2
$\begingroup$

Let $p$ be a prime number and $X_0(p)/\mathbf{Q}$ be the classical modular curve for $\Gamma_0(p)$. Let $\tilde{X}_0(p)/\mathbf{Z}$ be the projective arithmetic surface corresponding to the normalization of $\mathbb{P}_{\mathbf{Z}[j]}^1$ inside $\mathbf{Q}(X_0(p))$. Then when one reduces $\tilde{X}_0(p)/\mathbf{Z}$ modulo $p$ one gets two copies of $\mathbb{P}_{\mathbf{F}_p}^1$ with normal crossings at points corresponding to supersingular elliptic curves over $\mathbf{F}_{p^2}$. So let $\mathbf{Z}_{p^2}$ be the unique quadratic unramified extension over $\mathbf{Z}_p$. Having in mind Mumford's dictionary, this begs the following question:

Q: Is $\tilde{X}_0(p)\otimes\mathbf{C}_p$ uniformized by some Schottky group of $PGL_2(\mathbf{Q}_{p^2})$ ?

$\endgroup$

1 Answer 1

1
$\begingroup$

Yes, unless I'm missing some subtlety.

Theorem 4.20 of Mumford's paper reads:

Every stable curve over $S$ with nonsingular generic fiber and $k$-split degenerate closed fiber is isomorphic to $P_{\Gamma}$ for a unique$^\ast$ flat Schottky group $\Gamma \subset PGL(2,K)$.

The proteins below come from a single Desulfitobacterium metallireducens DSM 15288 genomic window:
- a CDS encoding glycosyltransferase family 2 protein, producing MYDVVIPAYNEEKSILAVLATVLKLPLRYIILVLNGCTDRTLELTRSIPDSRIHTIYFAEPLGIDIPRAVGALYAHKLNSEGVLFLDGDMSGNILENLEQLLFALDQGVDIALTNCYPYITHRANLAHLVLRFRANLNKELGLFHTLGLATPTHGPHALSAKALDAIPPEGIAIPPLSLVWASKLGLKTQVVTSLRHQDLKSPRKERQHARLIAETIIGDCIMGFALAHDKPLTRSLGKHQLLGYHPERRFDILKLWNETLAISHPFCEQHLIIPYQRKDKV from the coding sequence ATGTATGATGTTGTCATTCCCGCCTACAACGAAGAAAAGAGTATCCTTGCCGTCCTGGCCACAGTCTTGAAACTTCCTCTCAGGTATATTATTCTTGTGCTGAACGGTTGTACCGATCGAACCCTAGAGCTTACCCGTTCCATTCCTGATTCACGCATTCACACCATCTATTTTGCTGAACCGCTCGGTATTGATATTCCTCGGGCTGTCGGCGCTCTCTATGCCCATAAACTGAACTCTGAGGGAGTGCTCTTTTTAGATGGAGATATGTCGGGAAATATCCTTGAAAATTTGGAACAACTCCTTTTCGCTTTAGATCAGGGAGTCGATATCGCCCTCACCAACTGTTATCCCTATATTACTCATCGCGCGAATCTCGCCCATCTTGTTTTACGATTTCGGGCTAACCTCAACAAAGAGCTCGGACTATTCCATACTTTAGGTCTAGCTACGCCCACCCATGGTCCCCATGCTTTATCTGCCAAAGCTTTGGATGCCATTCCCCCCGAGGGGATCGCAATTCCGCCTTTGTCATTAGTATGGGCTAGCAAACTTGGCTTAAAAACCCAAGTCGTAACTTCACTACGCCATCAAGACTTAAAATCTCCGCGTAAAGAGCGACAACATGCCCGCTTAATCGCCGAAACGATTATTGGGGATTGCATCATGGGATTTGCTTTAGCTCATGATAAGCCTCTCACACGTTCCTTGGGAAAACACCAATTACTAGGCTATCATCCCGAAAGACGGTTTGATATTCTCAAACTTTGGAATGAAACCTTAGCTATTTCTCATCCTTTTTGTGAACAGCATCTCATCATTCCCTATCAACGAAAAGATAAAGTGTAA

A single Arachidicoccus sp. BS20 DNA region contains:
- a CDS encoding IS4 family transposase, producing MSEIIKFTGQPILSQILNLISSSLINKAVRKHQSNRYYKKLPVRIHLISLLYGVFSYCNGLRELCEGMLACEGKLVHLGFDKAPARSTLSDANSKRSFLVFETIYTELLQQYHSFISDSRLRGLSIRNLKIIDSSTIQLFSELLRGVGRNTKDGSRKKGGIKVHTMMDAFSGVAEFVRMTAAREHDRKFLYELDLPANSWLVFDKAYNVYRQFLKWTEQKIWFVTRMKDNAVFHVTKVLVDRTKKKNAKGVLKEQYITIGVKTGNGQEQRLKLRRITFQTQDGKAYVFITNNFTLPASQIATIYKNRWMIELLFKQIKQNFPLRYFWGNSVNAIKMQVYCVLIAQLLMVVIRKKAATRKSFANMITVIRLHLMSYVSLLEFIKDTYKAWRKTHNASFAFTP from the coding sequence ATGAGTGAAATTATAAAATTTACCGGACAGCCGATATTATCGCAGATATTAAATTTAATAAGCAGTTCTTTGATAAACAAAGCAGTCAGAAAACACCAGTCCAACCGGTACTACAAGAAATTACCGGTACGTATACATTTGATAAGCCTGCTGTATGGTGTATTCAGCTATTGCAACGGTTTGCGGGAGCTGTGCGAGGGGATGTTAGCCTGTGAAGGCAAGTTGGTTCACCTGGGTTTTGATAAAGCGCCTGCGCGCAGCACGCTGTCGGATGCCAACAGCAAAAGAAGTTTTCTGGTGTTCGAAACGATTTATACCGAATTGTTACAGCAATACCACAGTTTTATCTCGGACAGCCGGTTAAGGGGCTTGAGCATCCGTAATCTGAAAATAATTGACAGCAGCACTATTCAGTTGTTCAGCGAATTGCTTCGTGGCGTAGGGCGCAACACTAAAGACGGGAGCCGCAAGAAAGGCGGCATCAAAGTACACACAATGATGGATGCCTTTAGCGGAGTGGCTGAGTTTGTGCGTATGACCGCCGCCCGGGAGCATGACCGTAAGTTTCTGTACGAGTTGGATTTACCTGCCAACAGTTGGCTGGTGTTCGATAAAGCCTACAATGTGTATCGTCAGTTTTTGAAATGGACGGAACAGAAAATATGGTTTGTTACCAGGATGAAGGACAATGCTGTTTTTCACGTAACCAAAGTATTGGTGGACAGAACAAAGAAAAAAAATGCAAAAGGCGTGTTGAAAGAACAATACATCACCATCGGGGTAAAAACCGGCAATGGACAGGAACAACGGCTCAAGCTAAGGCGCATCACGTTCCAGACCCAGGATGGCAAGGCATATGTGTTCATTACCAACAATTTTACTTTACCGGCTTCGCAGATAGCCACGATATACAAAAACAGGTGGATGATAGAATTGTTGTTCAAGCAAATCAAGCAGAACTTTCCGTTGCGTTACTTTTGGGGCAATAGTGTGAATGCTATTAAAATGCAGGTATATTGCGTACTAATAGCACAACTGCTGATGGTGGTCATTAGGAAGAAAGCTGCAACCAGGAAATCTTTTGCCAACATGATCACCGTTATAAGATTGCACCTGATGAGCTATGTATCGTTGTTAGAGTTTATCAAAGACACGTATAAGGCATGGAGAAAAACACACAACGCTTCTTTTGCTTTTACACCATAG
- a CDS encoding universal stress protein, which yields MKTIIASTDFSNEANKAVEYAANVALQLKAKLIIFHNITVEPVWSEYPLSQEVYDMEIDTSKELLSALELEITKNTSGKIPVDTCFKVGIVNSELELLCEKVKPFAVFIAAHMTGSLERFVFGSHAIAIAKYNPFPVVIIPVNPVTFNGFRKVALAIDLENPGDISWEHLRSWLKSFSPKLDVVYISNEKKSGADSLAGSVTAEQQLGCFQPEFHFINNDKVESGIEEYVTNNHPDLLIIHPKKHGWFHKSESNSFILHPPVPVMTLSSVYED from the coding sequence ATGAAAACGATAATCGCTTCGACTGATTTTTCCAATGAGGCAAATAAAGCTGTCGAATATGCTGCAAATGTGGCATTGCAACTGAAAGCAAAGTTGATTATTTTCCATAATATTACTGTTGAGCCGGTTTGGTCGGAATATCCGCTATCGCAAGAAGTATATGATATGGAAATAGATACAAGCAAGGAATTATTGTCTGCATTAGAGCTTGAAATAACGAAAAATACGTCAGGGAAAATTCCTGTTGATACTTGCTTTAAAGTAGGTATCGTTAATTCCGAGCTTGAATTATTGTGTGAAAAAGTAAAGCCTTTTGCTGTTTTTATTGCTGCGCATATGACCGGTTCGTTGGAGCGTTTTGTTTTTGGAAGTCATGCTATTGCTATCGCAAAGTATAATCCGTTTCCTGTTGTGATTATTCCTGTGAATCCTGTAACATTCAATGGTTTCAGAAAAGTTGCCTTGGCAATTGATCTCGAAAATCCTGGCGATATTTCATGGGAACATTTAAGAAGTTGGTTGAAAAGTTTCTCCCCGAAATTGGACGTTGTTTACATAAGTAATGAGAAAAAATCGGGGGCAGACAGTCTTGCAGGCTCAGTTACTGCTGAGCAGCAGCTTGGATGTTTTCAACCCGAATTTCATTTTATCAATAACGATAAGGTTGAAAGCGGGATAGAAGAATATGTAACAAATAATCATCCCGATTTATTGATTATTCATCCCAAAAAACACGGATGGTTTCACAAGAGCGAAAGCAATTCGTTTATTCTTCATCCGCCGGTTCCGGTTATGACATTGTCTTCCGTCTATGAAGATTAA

Here $S = \mathrm{Spec}\ A$ where $A$ is a complete integrally closed noetherian local ring, $K = \mathrm{Frac}\ A$, and $k$ is the residue field of $A$. Saying a stable curve $X$ over $k$ is $k$-split degenerate means (see shortly after Defn 3.2)

  1. The components of the normalization $X$ are all $\mathbb{P}^1_k$'s.

  2. The nodes of $X$ are all $k$ points.

  3. Any node locally looks like $k[x,y]/(xy)$. For example, working over $\mathbb{R}$, a node of the form $\mathbb{R}[x,y]/(x^2+y^2)$ is forbidden.

You say above (and I agree) that conditions (1) and (2) are true in your setting, and condition (3) follows from the fact that your nodes always join two different components, not one component and itself.

$^*$ Mumford must mean "unique up to conjugacy".

$\endgroup$
3
  • $\begingroup$ Is it possible to give a finite list of explicit topological generators for $\Gamma$? $\endgroup$ Dec 7, 2013 at 1:48
  • $\begingroup$ In principal, yes, Mumford's proof is constructive. And once you find any generators, arxiv.org/abs/1309.5243 will put them into a convenient normalized form. But I don't know how to get those generators in the first place. $\endgroup$ Dec 7, 2013 at 2:42
  • $\begingroup$ The number of generators is equal to the genus of $X_0(p)$. $\endgroup$ Aug 5, 2016 at 14:36

Your Answer

By clicking “Post Your Answer”, you agree to our terms of service, privacy policy and cookie policy

Not the answer you're looking for? Browse other questions tagged or ask your own question.